Another object resides in providing a system that automatically disables the engine start circuit if the battery power supply to the automobile has been disconnected and then reconnected by unauthorized personnel.
Still another objective of the invention resides in employing a system of triggering the isolation gates utilized in the engine shut down system that require a higher voltage to trigger the isolation gates than is readily available in the automotive electrical system.
Another objective of this invention resides in providing an engine starting system that does not require the use of a starter solenoid to run the starter.
The features of the present invention which are believed to be novel are set forth with particularity in the appended claims. The present invention, both as to its organization and manner of operation, together with further objects and advantages thereof, may best be understood with reference to the following description, taken in connection with the accompanying drawings in which:
FIG. 1 is a diagrammatic view of an automobile being driven by unauthorized personnel preparatory for disabling of the auto power plant;
FIG. 2 is a block diagram of the novel auto anti-theft system incorporating the present invention;
FIG. 3 is a circuit diagram of the system shown in FIG. 2; and
FIG. 4 is a circuit diagram of an alternate starter disabling means using a power mosfet in the present invention.
Referring to FIG. 1, a conventional automotive vehicle is indicated by numeral 10 which is powered by an engine located under the hood 11 of the vehicle. The vehicle also includes front and rear emergency or hazard lights, such as light 12, associated with the front of the vehicle, and tail lights, such as light 13, associated with the rear of the vehicle. Located within the engine compartment of the vehicle 10 is a receiver 14 having an internal antenna for receiving signals from a remote transmitter 15 held in the hand of an authorized user of the vehicle. The transmitter is a self-contained transmitter having a push-button control for energizing the transmitter so that the signal issues therefore in the direction of the arrow. Preferably, it is intended that the user depress the button on the transmitter as soon as practical after leaving the vehicle in accordance with instructions demanded by the unauthorized person stealing the vehicle. The transmitter 15 includes conventional circuits and represents the only part of the system located exteriorly of the vehicle.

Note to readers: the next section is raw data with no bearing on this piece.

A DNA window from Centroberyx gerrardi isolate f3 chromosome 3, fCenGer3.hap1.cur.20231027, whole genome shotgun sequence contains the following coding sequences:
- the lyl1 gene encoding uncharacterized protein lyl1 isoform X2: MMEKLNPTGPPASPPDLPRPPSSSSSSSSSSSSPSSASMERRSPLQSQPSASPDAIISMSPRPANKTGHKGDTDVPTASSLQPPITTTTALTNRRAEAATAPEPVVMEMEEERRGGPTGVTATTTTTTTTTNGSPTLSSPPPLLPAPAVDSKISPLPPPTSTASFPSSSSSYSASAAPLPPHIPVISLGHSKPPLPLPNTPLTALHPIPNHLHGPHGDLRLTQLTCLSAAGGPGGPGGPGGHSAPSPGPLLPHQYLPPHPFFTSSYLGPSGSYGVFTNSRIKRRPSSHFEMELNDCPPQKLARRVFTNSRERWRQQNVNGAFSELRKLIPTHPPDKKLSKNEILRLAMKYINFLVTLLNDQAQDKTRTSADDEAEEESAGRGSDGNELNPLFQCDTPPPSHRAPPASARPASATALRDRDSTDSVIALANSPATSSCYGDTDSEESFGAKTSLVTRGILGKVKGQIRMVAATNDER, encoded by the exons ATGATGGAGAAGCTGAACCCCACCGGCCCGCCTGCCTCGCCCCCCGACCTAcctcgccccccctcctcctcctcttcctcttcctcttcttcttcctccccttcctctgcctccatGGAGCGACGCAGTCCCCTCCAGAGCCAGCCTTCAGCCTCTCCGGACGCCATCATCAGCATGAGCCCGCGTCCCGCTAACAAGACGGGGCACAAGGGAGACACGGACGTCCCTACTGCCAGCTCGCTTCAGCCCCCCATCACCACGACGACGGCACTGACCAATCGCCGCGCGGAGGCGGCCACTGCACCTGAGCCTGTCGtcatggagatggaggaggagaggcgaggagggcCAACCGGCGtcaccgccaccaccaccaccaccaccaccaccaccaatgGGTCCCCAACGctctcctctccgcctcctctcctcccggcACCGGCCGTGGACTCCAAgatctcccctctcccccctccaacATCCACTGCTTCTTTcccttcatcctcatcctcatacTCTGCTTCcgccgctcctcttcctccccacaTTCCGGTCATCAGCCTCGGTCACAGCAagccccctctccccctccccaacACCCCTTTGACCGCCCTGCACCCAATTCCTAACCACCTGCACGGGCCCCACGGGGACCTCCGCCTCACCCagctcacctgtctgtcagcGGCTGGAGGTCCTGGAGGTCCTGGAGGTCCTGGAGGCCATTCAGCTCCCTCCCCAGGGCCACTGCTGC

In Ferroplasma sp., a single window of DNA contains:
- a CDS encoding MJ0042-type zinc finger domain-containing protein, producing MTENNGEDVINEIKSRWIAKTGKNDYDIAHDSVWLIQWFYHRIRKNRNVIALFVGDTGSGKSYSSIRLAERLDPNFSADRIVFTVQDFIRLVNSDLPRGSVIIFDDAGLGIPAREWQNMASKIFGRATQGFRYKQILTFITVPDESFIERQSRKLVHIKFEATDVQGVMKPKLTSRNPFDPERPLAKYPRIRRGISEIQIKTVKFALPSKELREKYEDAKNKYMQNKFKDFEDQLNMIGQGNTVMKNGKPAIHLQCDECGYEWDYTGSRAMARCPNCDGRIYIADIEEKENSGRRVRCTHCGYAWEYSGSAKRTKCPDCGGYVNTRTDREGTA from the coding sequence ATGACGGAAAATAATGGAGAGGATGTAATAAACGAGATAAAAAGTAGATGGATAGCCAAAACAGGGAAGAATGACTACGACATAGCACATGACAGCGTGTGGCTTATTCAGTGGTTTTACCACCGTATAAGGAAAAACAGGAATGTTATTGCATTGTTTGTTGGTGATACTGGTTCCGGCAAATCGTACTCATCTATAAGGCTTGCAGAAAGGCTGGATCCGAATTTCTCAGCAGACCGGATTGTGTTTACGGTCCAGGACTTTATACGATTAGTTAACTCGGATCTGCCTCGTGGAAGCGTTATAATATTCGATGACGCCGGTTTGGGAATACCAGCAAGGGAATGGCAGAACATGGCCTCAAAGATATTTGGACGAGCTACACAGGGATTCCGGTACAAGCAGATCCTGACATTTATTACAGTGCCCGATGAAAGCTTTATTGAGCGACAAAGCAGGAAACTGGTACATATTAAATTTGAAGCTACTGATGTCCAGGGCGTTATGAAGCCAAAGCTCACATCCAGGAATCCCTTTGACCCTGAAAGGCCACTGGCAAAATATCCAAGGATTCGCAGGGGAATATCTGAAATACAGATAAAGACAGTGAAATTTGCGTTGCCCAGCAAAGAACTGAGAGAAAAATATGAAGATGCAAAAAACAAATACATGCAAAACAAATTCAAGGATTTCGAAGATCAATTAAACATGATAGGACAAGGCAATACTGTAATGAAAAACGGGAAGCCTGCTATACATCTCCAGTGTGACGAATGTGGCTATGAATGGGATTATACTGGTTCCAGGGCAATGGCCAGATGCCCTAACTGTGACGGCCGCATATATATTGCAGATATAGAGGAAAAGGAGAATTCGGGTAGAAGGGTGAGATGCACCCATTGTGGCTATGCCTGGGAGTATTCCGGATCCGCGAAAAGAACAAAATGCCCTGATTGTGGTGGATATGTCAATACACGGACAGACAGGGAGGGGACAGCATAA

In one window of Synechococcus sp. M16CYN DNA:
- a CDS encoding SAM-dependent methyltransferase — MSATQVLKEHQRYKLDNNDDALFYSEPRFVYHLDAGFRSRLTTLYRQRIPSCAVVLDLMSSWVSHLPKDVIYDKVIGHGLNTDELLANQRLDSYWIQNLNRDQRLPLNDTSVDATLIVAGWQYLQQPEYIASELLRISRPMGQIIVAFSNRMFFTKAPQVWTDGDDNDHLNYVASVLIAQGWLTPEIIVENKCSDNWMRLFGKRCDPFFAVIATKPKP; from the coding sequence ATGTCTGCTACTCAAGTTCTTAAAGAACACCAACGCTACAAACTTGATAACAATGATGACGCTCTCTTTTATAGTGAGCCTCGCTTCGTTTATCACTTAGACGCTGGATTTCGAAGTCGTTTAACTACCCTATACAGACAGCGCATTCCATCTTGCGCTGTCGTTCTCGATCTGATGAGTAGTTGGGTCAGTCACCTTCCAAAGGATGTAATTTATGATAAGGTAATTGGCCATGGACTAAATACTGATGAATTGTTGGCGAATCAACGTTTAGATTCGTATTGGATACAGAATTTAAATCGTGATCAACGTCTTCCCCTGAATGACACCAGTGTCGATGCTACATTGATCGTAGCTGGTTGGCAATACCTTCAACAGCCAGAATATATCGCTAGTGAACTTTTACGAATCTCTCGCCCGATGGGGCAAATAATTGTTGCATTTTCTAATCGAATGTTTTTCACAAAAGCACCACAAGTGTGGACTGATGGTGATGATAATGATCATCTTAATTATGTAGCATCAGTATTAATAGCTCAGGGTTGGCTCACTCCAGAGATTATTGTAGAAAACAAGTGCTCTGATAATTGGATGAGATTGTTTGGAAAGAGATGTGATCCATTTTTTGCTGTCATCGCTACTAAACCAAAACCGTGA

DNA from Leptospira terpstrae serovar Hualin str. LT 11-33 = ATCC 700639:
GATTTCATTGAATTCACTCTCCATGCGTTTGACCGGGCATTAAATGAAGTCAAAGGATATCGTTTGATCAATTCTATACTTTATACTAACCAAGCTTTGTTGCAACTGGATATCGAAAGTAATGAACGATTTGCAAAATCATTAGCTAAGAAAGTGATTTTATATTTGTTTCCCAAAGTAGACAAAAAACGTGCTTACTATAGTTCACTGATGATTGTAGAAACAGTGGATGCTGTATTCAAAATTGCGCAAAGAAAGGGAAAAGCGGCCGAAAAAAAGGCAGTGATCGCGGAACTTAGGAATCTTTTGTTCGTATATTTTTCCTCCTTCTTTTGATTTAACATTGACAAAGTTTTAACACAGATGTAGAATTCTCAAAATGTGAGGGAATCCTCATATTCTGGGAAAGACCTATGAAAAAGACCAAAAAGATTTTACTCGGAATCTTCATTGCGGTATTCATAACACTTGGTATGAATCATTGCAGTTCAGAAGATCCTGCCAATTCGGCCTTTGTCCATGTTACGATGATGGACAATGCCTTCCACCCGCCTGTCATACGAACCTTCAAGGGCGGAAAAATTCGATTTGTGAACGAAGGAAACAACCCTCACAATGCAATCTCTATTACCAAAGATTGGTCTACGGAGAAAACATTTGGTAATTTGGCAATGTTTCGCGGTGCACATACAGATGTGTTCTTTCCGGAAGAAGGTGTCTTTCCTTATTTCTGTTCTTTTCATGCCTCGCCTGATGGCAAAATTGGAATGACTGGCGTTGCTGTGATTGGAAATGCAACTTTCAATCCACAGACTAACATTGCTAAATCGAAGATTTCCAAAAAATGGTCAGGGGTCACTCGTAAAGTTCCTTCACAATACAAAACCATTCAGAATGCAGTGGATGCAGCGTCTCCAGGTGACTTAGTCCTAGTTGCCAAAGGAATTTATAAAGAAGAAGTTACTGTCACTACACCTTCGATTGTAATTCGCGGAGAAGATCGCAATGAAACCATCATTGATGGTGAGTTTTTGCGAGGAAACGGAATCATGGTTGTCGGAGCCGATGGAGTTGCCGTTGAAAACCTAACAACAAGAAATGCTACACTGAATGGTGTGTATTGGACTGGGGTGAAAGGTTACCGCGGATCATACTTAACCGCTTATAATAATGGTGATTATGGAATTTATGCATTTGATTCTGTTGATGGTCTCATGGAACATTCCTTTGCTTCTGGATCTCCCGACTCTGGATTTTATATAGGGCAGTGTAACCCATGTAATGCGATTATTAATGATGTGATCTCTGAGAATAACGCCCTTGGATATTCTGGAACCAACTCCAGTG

Up to 400 feet away from the vehicle upon depression of the push-button on transmitter 15, a signal is provided with is received by receiver 14 and introduced to a control network, such as indicated by numeral 16 in FIG. 2. The result is to immediately activate a delay circuit and start engine disabling procedures which will occur in about 30 seconds. During the time delay, before expiration, such indicators as 13 are energized, which advise the authorized user that the system has been actuated. This is achieved by illuminating the brake lights 13 followed by illumination of the hazard lights 12 after delay. After the vehicle has been disabled and stopped, the hazard lights will indicate an emergency situation and oncoming drivers can avoid the disabled vehicle.
Referring now in detail to FIG. 2, it can be seen that the receiver 14 received a transmitted signal from the transmitter 15 via antenna 17 and the receiver applies control signals to the control network 16. A conventional ignition system is indicated by numeral 18 which is common to all motor vehicles as well as a battery 20 starter solenoid 25, and starter connected in the ignition system. An invertor 21 is necessary in order to step up the battery voltage to 110 volts for operation of the system. The control signals provided by the control network are applied to the tail lamp 13, a small LED indicator 54 and the hazard lights 12 as previously described. Additionally, control signals are applied to a centrifugal switch 23 which shuts off fuel to a fuel pump 24 so that the engine or power plant of the vehicle 10 is disabled. However, it is to be understood that the disabling of the engine occurs after a time delay of anywhere between 25 and 30 seconds and that the time delay circuit is included in the control unit 16.